New Products, Established Brands Suffer in Bad Economy

May 1, 2009

This article is included in these additional categories:

Analytics, Automated & MarTech | Brand Metrics | CPG & FMCG | Retail & E-Commerce

More than half of global consumers shy away from trying new grocery, personal and household products during an economic downturn and the majority also opt for less expensive brands of the products they are using, according a recent Ipsos study on global consumer attitudes and behavior that covered 18 countries around the world.

The study found that while consumers are wary overall of trying new products when they sense the economy is slowing down, new beauty products are especially vulnerable: 70% of global consumers say they are not likely to try a new beauty product when the economy is bad:


In addition to new products being at low risk of trial, established brands are in danger of low repeat, Ipsos said. Eight in ten (80%) of respondents say they are very or somewhat likely to switch from their usual brands to lower-priced brands or brands that are on sale during an economic downturn and 72% say they would switch to store or generic brands:


“It is discouraging to think that new product introductions and carefully planned brand strategies might suffer from bad timing,” says Sunando Das, VP at Ipsos Marketing’s Global Consumer Goods business. “But Marketers must remember that innovation and brand management are continuous internal processes that cannot be disrupted by external events, even recessions. That is not to say that these processes should not be flexible and adaptive. During economic downturns, Marketers must uncover new consumer needs and seek out opportunities to fulfill these needs.”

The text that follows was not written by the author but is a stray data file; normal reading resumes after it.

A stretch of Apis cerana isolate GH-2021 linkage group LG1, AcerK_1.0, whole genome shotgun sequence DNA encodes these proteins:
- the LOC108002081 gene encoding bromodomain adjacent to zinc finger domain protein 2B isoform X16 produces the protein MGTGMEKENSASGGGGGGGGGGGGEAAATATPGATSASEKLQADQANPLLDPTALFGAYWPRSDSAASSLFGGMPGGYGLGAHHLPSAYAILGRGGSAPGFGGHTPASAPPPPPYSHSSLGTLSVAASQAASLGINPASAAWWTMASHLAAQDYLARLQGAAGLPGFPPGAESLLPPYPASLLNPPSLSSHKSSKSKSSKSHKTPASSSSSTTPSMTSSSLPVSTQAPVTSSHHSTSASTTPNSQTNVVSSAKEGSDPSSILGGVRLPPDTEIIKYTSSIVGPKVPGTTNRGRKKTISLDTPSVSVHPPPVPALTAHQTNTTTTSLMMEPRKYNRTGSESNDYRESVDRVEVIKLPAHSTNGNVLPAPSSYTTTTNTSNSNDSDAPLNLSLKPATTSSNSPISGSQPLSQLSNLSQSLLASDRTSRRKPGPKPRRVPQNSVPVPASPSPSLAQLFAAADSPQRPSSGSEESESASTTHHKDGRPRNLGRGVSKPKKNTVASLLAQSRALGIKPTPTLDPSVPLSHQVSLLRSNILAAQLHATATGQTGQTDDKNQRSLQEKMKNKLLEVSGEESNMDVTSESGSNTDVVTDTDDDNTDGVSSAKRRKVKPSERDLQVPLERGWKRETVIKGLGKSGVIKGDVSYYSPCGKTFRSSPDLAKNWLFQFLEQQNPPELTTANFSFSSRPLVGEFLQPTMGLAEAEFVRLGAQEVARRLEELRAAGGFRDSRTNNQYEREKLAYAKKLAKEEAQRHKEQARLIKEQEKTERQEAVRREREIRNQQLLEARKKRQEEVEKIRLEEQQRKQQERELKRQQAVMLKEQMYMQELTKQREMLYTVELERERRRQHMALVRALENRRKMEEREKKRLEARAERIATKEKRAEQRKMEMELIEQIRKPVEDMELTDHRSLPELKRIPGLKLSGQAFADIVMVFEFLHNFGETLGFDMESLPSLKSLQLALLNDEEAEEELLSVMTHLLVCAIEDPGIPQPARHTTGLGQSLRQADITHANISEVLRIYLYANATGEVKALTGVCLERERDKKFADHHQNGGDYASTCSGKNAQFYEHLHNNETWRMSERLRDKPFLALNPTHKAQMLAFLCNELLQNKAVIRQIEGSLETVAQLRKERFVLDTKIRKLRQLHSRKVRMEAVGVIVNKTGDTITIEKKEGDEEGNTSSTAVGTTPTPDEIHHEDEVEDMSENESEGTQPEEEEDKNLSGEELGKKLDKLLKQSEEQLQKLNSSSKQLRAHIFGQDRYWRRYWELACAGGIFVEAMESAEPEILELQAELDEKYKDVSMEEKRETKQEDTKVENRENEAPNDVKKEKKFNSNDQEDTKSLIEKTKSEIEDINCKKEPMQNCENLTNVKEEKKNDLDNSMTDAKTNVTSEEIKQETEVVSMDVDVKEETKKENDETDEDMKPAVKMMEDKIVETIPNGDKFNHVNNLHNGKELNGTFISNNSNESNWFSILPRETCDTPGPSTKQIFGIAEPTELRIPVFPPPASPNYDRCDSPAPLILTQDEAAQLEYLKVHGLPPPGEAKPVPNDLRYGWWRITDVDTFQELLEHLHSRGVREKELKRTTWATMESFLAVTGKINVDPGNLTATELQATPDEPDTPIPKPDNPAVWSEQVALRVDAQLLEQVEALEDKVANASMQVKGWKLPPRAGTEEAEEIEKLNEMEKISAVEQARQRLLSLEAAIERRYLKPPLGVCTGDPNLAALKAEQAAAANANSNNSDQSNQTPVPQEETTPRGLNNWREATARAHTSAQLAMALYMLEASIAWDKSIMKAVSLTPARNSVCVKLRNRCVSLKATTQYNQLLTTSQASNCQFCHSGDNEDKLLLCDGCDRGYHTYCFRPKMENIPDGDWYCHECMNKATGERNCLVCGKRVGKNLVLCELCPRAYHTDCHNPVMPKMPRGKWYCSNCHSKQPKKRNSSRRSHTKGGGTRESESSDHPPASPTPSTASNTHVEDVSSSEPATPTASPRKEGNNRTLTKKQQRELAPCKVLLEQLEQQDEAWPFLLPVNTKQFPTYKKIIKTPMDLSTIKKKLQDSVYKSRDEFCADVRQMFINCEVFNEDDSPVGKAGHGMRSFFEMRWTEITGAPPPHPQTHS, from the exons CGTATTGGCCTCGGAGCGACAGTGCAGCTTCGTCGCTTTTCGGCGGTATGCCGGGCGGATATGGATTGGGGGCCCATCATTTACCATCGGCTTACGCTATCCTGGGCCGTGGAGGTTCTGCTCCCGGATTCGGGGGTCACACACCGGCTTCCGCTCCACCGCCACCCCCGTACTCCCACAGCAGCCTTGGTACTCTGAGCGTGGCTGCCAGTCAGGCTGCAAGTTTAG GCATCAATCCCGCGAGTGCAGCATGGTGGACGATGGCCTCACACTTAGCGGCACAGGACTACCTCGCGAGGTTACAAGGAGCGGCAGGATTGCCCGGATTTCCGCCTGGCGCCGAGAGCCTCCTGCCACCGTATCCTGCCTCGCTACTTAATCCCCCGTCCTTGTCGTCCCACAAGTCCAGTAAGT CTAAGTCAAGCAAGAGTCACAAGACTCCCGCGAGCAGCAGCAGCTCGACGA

Though this study shows that it is more difficult to persuade consumers to make purchases during tough economic times, Ipsos suggests that marketers must focus on the value aspect of their products because it is a typically a higher priority for consumers during an economic downturn.

Efforts can also be made to help consumers replicate more expensive “out-of-home” experiences with products they can use at home for less money, Ipsos said.

The study findings are consistent with other research that has been conducted on the topic. A study by the makers of Tiger Balm showed that consumers are cutting back on self-pampering indulgences while looking for lower-cost ways to experience them at home; Information Resources, Inc.’s list of “power brands” is catering to the do-it-yourself crowd, and Miller Zell found that both women and men are cutting back on consumer products and dining out during the recession.

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